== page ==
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Pillar building in the fiddler crab Uca beebei: Evidence for a condition-dependent ornament

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Jennions Michael, D.  Search this
Backwell, Patricia R. Y.  Search this
Christy, John H.  Search this
Schober, Ursula M.  Search this
Object Type:
Smithsonian staff publication
Electronic document
In the fiddler crab (Uca beebei) males build a small mud pillar next to their burrow which increases their attractiveness to females. Three hypotheses were tested to explain inter-male variation in pillar-building. (1) The benefits of pillar-building are density dependent. The experimental addition of vertical structures did not support this hypothesis as there was no change in the level of pillar-building. (2) There are two classes of males (pillar-builders and non-pillar-builders). This could either be due to an alternative mating strategy, or because pillar building is age or size-dependent. There was also no support for this hypothesis. (3) Pillar building is an honest signal of male quality dependent on body condition. A food supplementation experiment was performed. Addition of food affected several aspects of male behaviour and resulted in a two fold increase in the number of pillars built between control and food treatments (P lt 0.001). However, the percentage of males building pillars did not increase significantly. Pillar building in this species has been attributed to sensory exploitation. Our results indicate that a trait which may well have evolved through sensory exploitation also appears to be condition-dependent. We emphasise that showing that an ornament or behaviour is condition-dependent does not necessarily mean that it evolved through "good gene" processes. However, in terms of its current selective value, pillar building may be maintained through female choice because it acts as a signal of male condition.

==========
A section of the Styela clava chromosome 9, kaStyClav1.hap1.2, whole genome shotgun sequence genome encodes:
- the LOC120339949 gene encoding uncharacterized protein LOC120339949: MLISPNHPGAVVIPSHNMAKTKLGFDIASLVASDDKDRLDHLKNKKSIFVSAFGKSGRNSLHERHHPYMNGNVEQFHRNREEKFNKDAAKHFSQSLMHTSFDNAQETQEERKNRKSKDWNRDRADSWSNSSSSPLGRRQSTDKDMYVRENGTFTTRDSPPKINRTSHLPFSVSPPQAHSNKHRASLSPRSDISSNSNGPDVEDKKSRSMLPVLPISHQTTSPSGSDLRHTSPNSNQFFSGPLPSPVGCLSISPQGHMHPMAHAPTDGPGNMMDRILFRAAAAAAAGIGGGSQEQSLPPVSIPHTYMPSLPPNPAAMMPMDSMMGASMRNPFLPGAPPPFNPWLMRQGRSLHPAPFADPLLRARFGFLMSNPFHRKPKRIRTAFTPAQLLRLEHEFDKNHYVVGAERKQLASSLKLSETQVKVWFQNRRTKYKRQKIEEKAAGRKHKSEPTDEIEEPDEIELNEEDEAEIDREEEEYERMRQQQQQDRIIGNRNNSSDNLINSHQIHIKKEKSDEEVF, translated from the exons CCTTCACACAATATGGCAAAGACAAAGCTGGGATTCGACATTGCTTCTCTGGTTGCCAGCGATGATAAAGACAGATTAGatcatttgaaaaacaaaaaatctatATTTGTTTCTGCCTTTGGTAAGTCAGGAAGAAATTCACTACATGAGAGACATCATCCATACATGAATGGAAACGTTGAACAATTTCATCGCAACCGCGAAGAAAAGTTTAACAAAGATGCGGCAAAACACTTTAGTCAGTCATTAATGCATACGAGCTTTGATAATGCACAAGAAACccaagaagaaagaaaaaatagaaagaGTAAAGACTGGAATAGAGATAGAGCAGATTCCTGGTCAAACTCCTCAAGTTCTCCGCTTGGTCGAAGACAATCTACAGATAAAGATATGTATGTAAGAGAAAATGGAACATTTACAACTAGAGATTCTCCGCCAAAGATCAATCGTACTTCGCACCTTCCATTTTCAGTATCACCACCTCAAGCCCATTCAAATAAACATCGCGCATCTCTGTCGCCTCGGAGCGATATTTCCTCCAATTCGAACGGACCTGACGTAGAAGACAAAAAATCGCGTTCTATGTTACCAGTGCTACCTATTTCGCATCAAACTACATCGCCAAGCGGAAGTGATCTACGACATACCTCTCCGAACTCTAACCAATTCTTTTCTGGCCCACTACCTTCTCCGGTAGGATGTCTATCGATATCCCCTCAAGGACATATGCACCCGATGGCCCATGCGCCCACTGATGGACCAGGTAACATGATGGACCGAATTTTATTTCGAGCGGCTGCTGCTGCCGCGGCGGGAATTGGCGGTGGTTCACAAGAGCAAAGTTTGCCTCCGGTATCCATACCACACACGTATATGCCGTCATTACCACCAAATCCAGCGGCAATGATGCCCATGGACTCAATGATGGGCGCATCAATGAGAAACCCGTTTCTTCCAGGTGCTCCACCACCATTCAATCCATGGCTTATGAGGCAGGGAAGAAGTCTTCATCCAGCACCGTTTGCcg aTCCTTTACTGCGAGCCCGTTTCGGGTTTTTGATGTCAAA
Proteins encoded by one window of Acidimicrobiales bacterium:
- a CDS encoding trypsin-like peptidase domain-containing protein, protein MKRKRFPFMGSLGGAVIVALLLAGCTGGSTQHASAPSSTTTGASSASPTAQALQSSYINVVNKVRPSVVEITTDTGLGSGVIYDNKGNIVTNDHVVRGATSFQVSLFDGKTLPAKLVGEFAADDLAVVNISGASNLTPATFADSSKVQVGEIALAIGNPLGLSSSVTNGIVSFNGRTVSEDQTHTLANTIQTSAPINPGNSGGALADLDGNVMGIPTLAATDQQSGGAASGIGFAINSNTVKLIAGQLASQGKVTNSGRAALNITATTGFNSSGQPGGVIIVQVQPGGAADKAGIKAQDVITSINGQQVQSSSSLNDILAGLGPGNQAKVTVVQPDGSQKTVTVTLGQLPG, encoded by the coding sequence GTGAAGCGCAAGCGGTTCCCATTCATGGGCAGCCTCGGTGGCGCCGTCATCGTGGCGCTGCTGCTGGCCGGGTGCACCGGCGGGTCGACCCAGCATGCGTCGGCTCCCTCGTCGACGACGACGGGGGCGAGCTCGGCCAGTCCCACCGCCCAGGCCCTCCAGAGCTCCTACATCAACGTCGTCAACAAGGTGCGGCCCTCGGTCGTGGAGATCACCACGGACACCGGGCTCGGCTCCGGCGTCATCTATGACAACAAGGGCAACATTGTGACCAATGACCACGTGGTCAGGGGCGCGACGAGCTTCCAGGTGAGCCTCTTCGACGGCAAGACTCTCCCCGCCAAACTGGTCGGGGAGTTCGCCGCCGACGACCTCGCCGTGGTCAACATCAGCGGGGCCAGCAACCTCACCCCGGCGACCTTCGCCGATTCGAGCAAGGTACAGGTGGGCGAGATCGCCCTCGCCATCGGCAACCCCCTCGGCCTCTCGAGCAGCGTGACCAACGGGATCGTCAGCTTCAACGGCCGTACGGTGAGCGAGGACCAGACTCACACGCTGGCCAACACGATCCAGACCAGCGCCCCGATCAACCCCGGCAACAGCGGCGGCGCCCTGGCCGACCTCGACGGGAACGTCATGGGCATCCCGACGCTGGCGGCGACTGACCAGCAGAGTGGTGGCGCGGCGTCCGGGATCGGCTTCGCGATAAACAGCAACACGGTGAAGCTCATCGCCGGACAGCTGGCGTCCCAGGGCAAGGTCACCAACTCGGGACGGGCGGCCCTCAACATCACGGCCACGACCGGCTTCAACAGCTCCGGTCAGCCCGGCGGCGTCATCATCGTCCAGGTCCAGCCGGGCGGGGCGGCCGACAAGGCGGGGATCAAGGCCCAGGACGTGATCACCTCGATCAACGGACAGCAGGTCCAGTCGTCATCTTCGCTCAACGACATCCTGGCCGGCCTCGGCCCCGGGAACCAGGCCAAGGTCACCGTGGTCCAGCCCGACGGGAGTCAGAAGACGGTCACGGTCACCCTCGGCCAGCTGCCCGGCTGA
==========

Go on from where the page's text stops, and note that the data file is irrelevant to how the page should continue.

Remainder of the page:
Backwell, Patricia R. Y., Jennions Michael, D., Christy, John H. and Schober, Ursula M. 1995. Pillar building in the fiddler crab Uca beebei: Evidence for a condition-dependent ornament. <i>Behavioral Ecology and Sociobiology<i>, 36(3): 185-192.
Tropics  Search this
Biology  Search this
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